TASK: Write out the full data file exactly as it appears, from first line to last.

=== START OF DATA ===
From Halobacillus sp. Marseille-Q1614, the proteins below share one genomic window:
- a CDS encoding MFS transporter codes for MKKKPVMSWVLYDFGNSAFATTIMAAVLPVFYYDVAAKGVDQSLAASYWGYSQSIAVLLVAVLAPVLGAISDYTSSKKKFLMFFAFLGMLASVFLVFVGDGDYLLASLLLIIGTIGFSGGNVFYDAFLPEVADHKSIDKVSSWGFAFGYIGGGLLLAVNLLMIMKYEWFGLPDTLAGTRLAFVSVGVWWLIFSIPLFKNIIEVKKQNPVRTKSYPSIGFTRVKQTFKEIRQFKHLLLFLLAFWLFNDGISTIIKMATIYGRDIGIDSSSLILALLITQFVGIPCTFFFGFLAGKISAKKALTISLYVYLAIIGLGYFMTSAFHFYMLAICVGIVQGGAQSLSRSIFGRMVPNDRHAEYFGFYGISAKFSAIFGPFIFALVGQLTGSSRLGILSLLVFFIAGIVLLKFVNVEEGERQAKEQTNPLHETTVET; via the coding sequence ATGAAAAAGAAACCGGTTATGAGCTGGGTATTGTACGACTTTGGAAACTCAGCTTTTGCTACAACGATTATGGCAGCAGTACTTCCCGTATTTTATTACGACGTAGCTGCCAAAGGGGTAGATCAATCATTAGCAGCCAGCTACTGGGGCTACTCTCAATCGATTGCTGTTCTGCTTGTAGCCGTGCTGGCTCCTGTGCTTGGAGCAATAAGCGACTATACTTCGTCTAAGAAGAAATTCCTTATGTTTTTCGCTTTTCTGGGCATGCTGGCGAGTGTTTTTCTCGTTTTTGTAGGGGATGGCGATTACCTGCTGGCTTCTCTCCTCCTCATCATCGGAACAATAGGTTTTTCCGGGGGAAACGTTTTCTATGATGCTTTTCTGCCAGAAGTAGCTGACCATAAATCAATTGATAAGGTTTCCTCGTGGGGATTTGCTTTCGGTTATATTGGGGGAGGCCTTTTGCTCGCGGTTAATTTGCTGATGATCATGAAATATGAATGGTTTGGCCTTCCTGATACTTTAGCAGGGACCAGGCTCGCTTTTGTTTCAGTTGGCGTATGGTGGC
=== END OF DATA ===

From Halobacillus sp. Marseille-Q1614, the proteins below share one genomic window:
- a CDS encoding MFS transporter codes for MKKKPVMSWVLYDFGNSAFATTIMAAVLPVFYYDVAAKGVDQSLAASYWGYSQSIAVLLVAVLAPVLGAISDYTSSKKKFLMFFAFLGMLASVFLVFVGDGDYLLASLLLIIGTIGFSGGNVFYDAFLPEVADHKSIDKVSSWGFAFGYIGGGLLLAVNLLMIMKYEWFGLPDTLAGTRLAFVSVGVWWLIFSIPLFKNIIEVKKQNPVRTKSYPSIGFTRVKQTFKEIRQFKHLLLFLLAFWLFNDGISTIIKMATIYGRDIGIDSSSLILALLITQFVGIPCTFFFGFLAGKISAKKALTISLYVYLAIIGLGYFMTSAFHFYMLAICVGIVQGGAQSLSRSIFGRMVPNDRHAEYFGFYGISAKFSAIFGPFIFALVGQLTGSSRLGILSLLVFFIAGIVLLKFVNVEEGERQAKEQTNPLHETTVET; via the coding sequence ATGAAAAAGAAACCGGTTATGAGCTGGGTATTGTACGACTTTGGAAACTCAGCTTTTGCTACAACGATTATGGCAGCAGTACTTCCCGTATTTTATTACGACGTAGCTGCCAAAGGGGTAGATCAATCATTAGCAGCCAGCTACTGGGGCTACTCTCAATCGATTGCTGTTCTGCTTGTAGCCGTGCTGGCTCCTGTGCTTGGAGCAATAAGCGACTATACTTCGTCTAAGAAGAAATTCCTTATGTTTTTCGCTTTTCTGGGCATGCTGGCGAGTGTTTTTCTCGTTTTTGTAGGGGATGGCGATTACCTGCTGGCTTCTCTCCTCCTCATCATCGGAACAATAGGTTTTTCCGGGGGAAACGTTTTCTATGATGCTTTTCTGCCAGAAGTAGCTGACCATAAATCAATTGATAAGGTTTCCTCGTGGGGATTTGCTTTCGGTTATATTGGGGGAGGCCTTTTGCTCGCGGTTAATTTGCTGATGATCATGAAATATGAATGGTTTGGCCTTCCTGATACTTTAGCAGGGACCAGGCTCGCTTTTGTTTCAGTTGGCGTATGGTGGC